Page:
Synergy Massage News

Now Offering Lymphatic Massage

Category Resources, Updates.

Lymphatic massage is a gentle, non-invasive manual technique that can have a powerful effect on the body. Originally developed in France by Emil and Estrid Vodder in the 1930s, the techniques are now taught and practiced around the world by certified practitioners to assist lymph flow, boost immunity and aid in tissue drainage, and improve overall health. Today, it is the most prescribed physical therapy in Germany and is widely known throughout Europe.
With the technique, skin is stretched and torqued in a specific manner to promote or redirect lymph flow for various areas of the body. When performed correctly with the correct pressure, direction and speed, the technique may greatly enhance tissue recovery and facilitate drainage.
Lymphatic massage is recommended for the following conditions:
  • chronic venous insufficieny (poor circulation)
  • lymephedema
  • lipedema
  • scars or poor tissue healing
  • cancer recovery (raditiation, chemotherapy, surgery)
  • pre/post surgical recovery
  • headaches, whiplash, concussion
  • migraines
  • neuropathies & arthralgias
  • chronic sinusitus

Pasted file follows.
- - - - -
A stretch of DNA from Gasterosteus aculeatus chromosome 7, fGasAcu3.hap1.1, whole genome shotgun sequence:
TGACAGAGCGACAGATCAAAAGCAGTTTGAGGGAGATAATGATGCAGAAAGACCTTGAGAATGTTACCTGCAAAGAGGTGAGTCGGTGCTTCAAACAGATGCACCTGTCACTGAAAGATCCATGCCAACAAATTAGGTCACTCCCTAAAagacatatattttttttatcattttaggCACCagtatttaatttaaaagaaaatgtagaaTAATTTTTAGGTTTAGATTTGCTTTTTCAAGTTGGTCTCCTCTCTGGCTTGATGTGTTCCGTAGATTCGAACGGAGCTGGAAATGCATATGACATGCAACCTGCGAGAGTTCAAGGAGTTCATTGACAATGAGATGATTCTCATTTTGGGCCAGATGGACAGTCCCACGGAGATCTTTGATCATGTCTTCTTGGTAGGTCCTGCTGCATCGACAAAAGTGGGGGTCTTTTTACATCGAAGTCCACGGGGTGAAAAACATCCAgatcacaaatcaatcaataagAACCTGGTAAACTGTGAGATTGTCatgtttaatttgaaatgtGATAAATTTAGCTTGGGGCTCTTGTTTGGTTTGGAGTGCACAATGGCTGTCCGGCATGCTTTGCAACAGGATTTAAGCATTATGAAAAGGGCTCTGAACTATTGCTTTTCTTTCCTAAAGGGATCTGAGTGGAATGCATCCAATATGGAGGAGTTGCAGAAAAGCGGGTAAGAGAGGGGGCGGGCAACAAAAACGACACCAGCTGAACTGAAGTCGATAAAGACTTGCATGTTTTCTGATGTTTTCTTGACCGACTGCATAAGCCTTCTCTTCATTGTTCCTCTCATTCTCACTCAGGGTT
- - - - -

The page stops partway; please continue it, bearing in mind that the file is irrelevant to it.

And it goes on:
• digestive issues
  • chronic swelling, inflammation, or pain

Amanda Porcheron RMT is certified by the Vodder School in Manual Lymphatic Drainage & Combined Decongestive Therapy. Book a Lymphatic Massage session with Amanda HERE.

Abdominal Breathing Exercise

Category Excercises, Resources.

breathingWe all know that breathing is important, but many of us don’t give it much thought. All too often, we get stressed, we stiffen up, and end up breathing high in our chests. This chest breathing or apical breathing can then make us feel more stressed and causes excess tension in our neck and shoulders. Proper diaphragmatic breathing can slow the heart rate and relax the nervous system. Deep breaths also improve our thoracic mobility and increase lymphatic drainage. Slow, rhythmic breathing will help regulate the flow of oxygen and CO2, slow the heart rate easing anxiety and ensure your circulation is carrying the optimum amount of nutrients around the body.

How it’s done

This can be done lying down or sitting. Place one hand on your chest and the other on your abdomen. Place the tip of your tongue against the ridge of tissue just behind your upper front teeth, and keep it there throughout the entire exercise. Take a slow deep breath (to a count of 4 or more) in through your nose expanding your diaphragm and belly. Fill your abdomen first and then expand into your chest. Hold your breath for a couple of seconds. Your shoulders should not raise up. Exhale to the same count. Repeat for a cycle of 10 breaths or more.

The “Fuzz” Speech by Gil Hedley

Category Resources, Stretches.

Many people ask us what happens to their tissues when they are stuck and won’t move. Others wonder how important stretching really is. Some just want to know what fascial tissue is. Check out the fascinating “fuzz” speech by Gil Hedley. Hopefully it helps shed some light on your inner workings and encourages you to keep moving and stretch out that fuzz.